Books

Rethinking the Big Apple

E. L. Doctorow presents New York as a microcosm of a fragmented world

John Bemrose April 17 2000
Books

Rethinking the Big Apple

E. L. Doctorow presents New York as a microcosm of a fragmented world

John Bemrose April 17 2000

Rethinking the Big Apple

Books

E. L. Doctorow presents New York as a microcosm of a fragmented world

John Bemrose

E. L. Doctorow is carefully constructing his answer to a reporters question.

The 69-year-old author chooses his words deliberately—a craftsman searching for just the right tool.

Sitting in his downtown Toronto hotel room, he exudes an air of studied calm and control, as if he could induce the language to produce exactly the effect he wants. Yet as the author of novels including Ragtime (1975) and Billy Bathgate ( 1989) reveals how he came to write his 1 Oth and latest,

City of God (Random House, 272 pages, $38), he gives a glimpse of another, less masterful Edgar Lawrence Doctorow—the one who sits alone with his word processor, struggling not just to write something, but to figure

out what it is he’s writing. “I never start a book with some grand plan in mind,” he says in his soft New York accent. “It’s more like a private mental excitement—an image or an idea—and it can take me some time to figure out where it’s heading.”

in the case of City of God, Doctorow found himself writing an account of the origins of the universe. Based on the big bang theory, the passage eloquently described the mysterious expansion of all space and matter from a tiny point—and the dizzying inability of the human mind to grasp the phenomenon. Remembers Doctorow: “I wrote that page or so of material in the first person—and then began to wonder who this person, this ‘I’ was. He had a very good grasp of language, a real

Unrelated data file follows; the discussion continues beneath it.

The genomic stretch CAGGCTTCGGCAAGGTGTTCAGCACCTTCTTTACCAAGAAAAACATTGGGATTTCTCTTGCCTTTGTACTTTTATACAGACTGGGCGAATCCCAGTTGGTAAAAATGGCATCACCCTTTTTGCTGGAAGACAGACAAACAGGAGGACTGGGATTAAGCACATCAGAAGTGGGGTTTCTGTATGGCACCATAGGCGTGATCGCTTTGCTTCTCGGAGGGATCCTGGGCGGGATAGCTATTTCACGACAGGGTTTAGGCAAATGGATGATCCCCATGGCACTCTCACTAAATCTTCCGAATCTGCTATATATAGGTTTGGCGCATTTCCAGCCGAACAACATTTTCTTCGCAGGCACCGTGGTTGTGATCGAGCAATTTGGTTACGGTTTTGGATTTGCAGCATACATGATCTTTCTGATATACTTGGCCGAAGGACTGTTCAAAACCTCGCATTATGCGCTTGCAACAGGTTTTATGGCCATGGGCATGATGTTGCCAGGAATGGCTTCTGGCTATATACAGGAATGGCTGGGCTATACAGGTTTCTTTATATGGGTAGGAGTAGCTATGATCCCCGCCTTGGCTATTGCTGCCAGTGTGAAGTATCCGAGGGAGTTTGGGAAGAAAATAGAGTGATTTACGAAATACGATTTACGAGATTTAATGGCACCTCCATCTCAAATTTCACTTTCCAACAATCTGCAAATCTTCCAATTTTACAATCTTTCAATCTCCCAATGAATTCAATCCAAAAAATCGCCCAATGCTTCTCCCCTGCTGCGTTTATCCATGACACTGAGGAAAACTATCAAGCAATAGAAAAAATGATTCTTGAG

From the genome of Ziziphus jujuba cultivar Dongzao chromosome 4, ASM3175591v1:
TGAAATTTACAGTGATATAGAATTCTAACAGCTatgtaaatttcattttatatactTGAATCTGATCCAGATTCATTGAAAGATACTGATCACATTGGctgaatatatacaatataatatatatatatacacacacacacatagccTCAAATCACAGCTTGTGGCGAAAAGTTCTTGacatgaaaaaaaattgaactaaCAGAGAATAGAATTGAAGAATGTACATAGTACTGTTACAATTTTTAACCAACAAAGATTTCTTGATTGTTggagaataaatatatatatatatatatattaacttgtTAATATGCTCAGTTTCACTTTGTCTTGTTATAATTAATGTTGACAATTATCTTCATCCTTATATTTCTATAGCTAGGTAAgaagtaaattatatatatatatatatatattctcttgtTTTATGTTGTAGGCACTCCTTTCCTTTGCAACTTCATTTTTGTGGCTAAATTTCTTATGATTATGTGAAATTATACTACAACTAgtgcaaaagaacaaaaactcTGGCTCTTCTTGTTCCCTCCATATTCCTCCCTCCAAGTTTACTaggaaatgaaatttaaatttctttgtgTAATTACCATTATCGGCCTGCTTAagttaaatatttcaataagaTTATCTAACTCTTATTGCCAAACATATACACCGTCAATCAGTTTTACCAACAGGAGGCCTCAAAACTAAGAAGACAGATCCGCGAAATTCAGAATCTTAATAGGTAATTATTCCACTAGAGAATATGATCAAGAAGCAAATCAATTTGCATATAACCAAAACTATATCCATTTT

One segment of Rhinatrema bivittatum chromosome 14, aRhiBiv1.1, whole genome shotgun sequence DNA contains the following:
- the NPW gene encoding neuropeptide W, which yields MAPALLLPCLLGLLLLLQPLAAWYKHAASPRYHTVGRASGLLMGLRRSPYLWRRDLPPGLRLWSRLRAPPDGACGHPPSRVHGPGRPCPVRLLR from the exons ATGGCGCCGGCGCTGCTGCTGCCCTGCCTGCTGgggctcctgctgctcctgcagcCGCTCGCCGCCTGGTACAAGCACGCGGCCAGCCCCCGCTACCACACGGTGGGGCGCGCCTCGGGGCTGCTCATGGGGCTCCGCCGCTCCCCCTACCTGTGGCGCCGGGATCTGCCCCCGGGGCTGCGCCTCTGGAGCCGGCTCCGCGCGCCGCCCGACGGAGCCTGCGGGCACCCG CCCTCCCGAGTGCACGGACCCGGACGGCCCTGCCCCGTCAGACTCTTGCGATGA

flair, and it occurred to me that perhaps he was a professional writer.”

Doctorow chuckles as he says this, well aware he is playing with delicate ironies: the person he is describing sounds an awful lot like himself. Yet he insists the narrator of his book, a New York City screenwriter called Everett— for so he turned out to be—is not E. L.

Doctorow. “I can’t write fiction in my own voice,” Doctorow says. “That’s a discovery I made early in my career. I have to have a new narrator for each book.” It’s a technique that has injected a huge variety into his output, lending quite different voices to novels such as Loon Lake (1980) and The Waterworks (1994). His books have won a slew of major American awards (though the Pulitzer has eluded him), while several have been turned into movies and one,

Ragtime, became a hit musical produced by Canadian Garth Drabinsky.

With City of God, Doctorow has returned to the experimentalism and savage social inquiry of his 1971 masterpiece, The Book of Daniel. Both novels take the form of a notebook, a device